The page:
- Jul 15, 2018
- illinois, usa
Yes, it is reading rich from your numbers. Wide band are normally install upstream or 1 st O2 in some cars.
0.7V on the upstream o2 is also reporting a rich condition. It’s trying to compensate by the -15% fuel trims you see. I would look at the engine, whether that be a MAP/MAF issue, or uncontrollable purge, excessive fuel pressure, a leaking fuel injector or a mechanical issue
If your cat needs that it will be brought on by an engine which is not performing well.Would cat cleaner help the situation ?
In closed loop operation, the upstream sensor should alternate high and low fairly quickly. The downstream, once the catalytic converter is hot, should remain fairly stable unless you have fuel deceleration shutoff in which case it’ll go full lean (low voltage) when coasting.So what should the relation of OS211 and OS212 should be. What is considered ideal ?
The car is a 15 years old Daihatsu Sirion 1000cc with 60.000 miles on the clock.In closed loop operation, the upstream sensor should alternate high and low fairly quickly. The downstream, once the catalytic converter is hot, should remain fairly stable unless you have fuel deceleration shutoff in which case it’ll go full lean (low voltage) when coasting.
Depending on your mileage, I’d say start with throwing some O2 sensors at it. At ~90k on my Dodge Caliber I started noticing really poor fuel economy not matter how nicely I drove, like 20mpg out of a 2 liter 4 cylinder. Never set any codes though, and all emissions system monitors were set. Replaced the upstream O2 sensor with a new NTK and my fuel economy immediately jumped up to a more reasonable ~25mpg.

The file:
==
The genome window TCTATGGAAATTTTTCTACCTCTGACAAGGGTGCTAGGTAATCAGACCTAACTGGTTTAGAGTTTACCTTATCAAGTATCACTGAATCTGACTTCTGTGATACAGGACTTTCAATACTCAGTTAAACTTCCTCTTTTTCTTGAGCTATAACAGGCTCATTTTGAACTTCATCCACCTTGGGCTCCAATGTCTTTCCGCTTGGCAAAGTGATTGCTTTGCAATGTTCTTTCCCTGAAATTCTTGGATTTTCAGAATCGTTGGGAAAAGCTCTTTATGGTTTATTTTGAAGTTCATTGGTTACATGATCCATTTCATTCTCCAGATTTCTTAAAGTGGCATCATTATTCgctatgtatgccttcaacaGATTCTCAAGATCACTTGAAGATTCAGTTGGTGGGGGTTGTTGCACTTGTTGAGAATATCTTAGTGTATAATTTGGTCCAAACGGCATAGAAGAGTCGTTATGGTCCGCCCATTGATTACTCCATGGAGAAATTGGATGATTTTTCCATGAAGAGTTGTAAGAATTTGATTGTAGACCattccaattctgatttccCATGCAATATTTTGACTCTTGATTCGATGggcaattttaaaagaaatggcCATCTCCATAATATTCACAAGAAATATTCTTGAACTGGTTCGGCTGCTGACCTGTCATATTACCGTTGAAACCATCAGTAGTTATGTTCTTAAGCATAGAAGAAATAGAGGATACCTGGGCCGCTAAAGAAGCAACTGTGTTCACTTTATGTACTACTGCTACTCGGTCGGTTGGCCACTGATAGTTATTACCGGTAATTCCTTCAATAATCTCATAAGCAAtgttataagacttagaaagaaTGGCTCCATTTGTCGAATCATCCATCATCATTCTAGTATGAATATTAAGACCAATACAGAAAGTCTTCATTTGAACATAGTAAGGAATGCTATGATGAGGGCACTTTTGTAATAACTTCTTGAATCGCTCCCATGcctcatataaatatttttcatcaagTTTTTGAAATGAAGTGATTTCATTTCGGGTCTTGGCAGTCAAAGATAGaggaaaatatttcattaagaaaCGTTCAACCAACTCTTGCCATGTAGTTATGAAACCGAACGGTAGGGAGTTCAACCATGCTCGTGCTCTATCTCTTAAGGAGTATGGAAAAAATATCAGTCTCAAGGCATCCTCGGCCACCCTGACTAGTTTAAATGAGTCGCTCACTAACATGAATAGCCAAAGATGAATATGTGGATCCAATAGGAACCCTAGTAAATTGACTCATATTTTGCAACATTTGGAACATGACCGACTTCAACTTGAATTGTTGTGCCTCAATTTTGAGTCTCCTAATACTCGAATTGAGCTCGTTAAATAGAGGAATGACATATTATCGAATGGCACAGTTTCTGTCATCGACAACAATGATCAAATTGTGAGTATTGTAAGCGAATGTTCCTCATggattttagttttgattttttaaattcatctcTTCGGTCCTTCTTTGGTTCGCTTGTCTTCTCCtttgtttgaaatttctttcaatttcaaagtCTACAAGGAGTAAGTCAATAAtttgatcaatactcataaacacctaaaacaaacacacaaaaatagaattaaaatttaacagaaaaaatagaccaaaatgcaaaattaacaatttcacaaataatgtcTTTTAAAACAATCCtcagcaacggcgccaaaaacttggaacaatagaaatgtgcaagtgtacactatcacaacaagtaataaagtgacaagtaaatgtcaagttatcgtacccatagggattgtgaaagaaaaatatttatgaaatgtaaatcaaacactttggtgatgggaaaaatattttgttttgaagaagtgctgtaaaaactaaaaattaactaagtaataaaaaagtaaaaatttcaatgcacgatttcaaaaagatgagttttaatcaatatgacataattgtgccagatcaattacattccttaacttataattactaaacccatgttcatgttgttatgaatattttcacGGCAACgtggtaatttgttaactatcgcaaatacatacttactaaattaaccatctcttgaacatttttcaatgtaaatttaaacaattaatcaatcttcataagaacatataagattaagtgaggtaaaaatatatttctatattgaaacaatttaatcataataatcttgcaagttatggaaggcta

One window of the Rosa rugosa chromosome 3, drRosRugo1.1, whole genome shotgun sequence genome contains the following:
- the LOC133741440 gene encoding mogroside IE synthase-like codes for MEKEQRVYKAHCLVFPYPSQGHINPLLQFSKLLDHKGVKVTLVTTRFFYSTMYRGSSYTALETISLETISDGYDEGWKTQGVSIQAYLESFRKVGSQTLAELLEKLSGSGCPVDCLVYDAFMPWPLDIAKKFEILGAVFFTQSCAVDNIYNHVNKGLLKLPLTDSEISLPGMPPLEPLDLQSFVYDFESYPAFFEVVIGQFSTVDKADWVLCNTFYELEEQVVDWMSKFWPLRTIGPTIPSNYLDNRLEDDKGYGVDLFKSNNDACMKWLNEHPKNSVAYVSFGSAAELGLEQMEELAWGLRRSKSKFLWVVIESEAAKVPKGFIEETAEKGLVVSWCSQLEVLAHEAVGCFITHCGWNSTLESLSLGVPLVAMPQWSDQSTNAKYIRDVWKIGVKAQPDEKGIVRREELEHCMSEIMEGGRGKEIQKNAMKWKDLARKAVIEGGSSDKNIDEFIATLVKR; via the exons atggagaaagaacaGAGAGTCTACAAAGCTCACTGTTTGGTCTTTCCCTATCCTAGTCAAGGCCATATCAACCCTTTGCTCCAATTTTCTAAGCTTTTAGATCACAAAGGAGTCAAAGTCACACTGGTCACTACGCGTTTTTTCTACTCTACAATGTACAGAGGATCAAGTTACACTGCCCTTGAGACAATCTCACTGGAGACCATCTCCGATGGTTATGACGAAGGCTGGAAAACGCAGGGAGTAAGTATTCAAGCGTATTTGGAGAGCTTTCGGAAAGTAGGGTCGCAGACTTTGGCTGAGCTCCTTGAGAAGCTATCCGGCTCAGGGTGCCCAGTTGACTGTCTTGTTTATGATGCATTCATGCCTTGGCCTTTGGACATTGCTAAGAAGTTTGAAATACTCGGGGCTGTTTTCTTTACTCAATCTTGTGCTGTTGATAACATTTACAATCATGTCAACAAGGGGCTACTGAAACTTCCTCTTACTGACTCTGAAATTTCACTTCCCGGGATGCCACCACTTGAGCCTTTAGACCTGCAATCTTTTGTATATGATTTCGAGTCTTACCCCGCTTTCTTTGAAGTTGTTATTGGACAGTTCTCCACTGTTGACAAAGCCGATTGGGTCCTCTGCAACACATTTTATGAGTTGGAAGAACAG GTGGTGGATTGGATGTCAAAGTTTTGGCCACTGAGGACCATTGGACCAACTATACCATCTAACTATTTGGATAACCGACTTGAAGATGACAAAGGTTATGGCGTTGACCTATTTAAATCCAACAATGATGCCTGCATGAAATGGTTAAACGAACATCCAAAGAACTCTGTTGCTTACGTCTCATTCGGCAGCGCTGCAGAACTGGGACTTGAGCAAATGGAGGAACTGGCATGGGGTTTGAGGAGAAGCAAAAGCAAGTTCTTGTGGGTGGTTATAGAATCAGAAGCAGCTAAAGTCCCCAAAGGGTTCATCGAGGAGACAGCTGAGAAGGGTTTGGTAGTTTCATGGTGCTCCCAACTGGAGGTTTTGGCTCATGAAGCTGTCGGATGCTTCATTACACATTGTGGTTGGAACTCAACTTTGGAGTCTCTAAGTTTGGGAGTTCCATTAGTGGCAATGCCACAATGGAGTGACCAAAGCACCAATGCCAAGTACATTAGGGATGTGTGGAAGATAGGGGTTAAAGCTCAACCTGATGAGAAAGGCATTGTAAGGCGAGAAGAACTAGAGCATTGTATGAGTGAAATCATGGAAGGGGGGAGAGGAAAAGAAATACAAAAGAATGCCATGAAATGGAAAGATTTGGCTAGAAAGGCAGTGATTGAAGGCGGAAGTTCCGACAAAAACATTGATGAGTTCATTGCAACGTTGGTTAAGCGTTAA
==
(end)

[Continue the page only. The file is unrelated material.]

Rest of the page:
Can you find them on the schematics ?1. Purge valve is part of the emissions system and can be found in different places, but they have to connected to the intake or close by to the throttle body. So pick any line and follow it backwards to where it connects to a valve.
2. MAP sensor is connected to the intake in some cases very close to the throttle body
3. Fuel pressure regular close to or at fuel rail w/ vacuum hose and a return gas line to the tank
Well if you go back you can find everything about the car:The only item in the schematics is the O2 sensor. Very little info!
Judging from the range or the reading my O2 Sensor seems to be narrow band.I don't know ................. looking at all that has been said here I think there is simply too many unknowns mentioned.
I would suggest let the thing sit overnight and cool down completely.
Switch on ignition without starting the engine, and set up logging of the O2 sensor voltage.
Now start the engine and allow it to idle for about 2 minutes without touching the throttle at all.
Stop logging and lets have a look at the response/abilities of the ECU and O2 output logged there ..............
Also - is that an actual O2 or a wideband A/F sensor?